23 May 2023
by Dr Andrew Muir

IoT technology could be a game-changer in the fight against climate change (Guest blog by FarrPoint)

Guest blog by Dr Andrew Muir, CEO at FarrPoint #LPSInnovation

When you consider all the ways that technology can help Scotland meet its ambitious 2045 net zero target, monitoring peatland might not be the first thing that comes to mind.

However, Scotland’s peatlands are one of our key natural resources in the fight against rising carbon emissions, so we must make efforts to protect them.

Most people don’t realise how vitally important peatland is to the environment. This is because as well as supporting biodiversity, Scotland’s peatlands in particular, also store 1.6 billion tons of carbon - the equivalent of around 140 years of the country’s annual greenhouse gas emissions.

So if peatland gets damaged and dries out, it releases a huge amount of CO2 into the atmosphere, making the problem of climate change even worse.

It is estimated that 80% of Scotland’s peatland is damaged. And this isn’t just a Scottish issue – ensuring peatlands are preserved is of paramount importance right across Europe, especially in Scandinavia, where most of Europe’s peatlands are located.

How technology can help

In autumn 2022, in collaboration with NatureScot, Peatland ACTION, the Carloway Estate Trust and Scottish Water with funding from the Scottish Government, we began a year-long trial of Internet of Things (IoT) sensors, to see how this could help address the problem of peatland damage.

The trial was designed to capture reliable real-time information around the quality of peatlands before, during and after a restoration project.

As peatland covers a large proportion of the Western Isles, a suitable site was identified for the trial to take place in a remote area surrounding Loch Orasaigh on the Isle of Lewis.

We installed 11 sensors in strategically identified locations to enable us to monitor the water content and condition of the peatland. The Peatlands Monitoring Dashboard displays the information that’s gathered from the sensors, providing an accurate source of data in real time with no need for anyone to physically visit these remote sites.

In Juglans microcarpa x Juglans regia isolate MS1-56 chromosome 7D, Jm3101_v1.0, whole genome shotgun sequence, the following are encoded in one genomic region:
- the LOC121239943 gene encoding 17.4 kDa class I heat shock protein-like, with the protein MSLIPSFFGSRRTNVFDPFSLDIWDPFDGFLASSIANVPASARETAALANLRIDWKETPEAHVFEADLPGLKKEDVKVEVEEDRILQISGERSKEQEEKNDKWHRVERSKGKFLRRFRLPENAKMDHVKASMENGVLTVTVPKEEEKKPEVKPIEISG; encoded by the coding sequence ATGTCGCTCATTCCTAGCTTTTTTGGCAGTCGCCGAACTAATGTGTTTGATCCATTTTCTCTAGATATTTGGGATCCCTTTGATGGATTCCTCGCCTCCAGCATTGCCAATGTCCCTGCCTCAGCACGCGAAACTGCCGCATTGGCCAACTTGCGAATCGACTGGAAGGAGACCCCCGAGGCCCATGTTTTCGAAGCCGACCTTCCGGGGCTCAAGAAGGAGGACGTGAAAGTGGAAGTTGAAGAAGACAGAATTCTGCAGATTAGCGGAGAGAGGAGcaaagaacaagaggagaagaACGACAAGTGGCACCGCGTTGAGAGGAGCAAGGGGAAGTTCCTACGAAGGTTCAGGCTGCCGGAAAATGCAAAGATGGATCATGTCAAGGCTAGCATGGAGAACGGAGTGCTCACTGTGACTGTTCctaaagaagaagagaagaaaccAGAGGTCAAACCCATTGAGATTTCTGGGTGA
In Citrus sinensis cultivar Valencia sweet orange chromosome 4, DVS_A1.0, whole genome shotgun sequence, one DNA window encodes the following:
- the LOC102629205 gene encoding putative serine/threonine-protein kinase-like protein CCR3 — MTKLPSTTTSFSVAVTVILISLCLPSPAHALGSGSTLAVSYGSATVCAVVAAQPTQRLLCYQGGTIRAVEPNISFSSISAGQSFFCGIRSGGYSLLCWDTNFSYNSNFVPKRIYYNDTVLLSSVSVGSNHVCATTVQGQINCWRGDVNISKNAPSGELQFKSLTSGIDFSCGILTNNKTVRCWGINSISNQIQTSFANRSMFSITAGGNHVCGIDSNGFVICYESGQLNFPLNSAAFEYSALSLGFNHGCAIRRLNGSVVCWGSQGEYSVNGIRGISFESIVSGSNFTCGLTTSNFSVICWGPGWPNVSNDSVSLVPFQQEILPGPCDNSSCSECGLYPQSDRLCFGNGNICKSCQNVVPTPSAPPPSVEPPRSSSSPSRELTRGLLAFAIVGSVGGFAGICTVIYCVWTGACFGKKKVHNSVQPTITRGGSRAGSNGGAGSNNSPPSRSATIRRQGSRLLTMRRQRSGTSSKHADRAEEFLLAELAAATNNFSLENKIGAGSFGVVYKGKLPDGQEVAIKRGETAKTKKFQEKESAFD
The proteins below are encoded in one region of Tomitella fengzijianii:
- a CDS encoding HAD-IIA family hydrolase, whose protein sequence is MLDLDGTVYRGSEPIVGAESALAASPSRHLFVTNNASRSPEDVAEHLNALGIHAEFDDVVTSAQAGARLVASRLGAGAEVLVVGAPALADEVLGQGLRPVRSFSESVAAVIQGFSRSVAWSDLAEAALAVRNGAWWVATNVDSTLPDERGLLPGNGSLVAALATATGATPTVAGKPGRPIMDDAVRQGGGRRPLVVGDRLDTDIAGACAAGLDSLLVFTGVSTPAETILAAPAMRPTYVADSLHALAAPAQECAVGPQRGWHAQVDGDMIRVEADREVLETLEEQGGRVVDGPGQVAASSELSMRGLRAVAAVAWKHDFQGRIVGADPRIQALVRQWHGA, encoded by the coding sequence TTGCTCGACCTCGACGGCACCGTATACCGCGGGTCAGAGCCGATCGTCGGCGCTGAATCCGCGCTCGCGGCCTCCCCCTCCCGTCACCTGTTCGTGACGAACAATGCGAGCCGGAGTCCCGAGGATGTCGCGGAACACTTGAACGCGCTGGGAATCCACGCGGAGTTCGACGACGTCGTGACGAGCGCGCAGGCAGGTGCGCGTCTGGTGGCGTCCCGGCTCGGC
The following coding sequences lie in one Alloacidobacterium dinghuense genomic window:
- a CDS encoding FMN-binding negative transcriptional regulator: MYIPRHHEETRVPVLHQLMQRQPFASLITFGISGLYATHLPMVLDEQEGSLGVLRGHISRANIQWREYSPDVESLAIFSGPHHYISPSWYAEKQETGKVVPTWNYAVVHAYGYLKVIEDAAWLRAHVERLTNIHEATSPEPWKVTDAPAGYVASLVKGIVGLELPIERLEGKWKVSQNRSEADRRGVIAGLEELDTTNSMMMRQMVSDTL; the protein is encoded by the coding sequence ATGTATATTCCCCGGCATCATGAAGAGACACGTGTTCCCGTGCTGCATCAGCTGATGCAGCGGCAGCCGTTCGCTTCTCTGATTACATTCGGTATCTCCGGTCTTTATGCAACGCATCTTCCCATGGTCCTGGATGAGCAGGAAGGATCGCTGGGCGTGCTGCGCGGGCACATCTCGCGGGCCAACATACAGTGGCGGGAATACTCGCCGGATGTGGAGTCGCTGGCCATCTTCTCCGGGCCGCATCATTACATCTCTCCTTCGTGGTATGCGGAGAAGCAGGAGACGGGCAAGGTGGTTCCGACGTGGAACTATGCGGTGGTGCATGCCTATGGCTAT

Until now, monitoring peatland was a time-consuming manual task, requiring regular travel to monitoring stations in often remote locations, which often could only be reached on foot.

The IoT trial could become a game-changer in helping to save peatlands in the UK and beyond, by providing real-time information on the impact of restoration work, and by cutting down on the resource and emissions costs of sending people to the remote peatlands locations to manually collect measurements.

Digital solutions like these will increasingly become central to our ability to limit the damage of climate change and hit our net zero targets. Connecting remote and rural areas with such technologies can be extremely challenging, and whilst benefits have been clearly demonstrated for larger cities, this trial will create key learnings that can be applied to other remote regions of the UK and Europe.

As part of the same project, we also explored the broader use of IoT solutions to benefit the local Western Isles community. Working with the Scottish Government, we consulted with local residents to identify other key social and economic issues that could be solved by using IoT technology.

This included installing sensors at a remote, unmanned historic document storage facility that could detect any changes in humidity or temperature that could be damaging to these important documents. The technology provides alerts to allow the community to take action when environmental conditions aren’t right.

This approach to “stackable” use cases - where multiple uses can be delivered over the same infrastructure - is seen as essential in more remote areas, in order to improve the investment case.  

To find out more about our work examining the use of IoT technology, please visit https://www.farrpoint.com/smart-places

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Dr Andrew Muir

Dr Andrew Muir

CEO, FarrPoint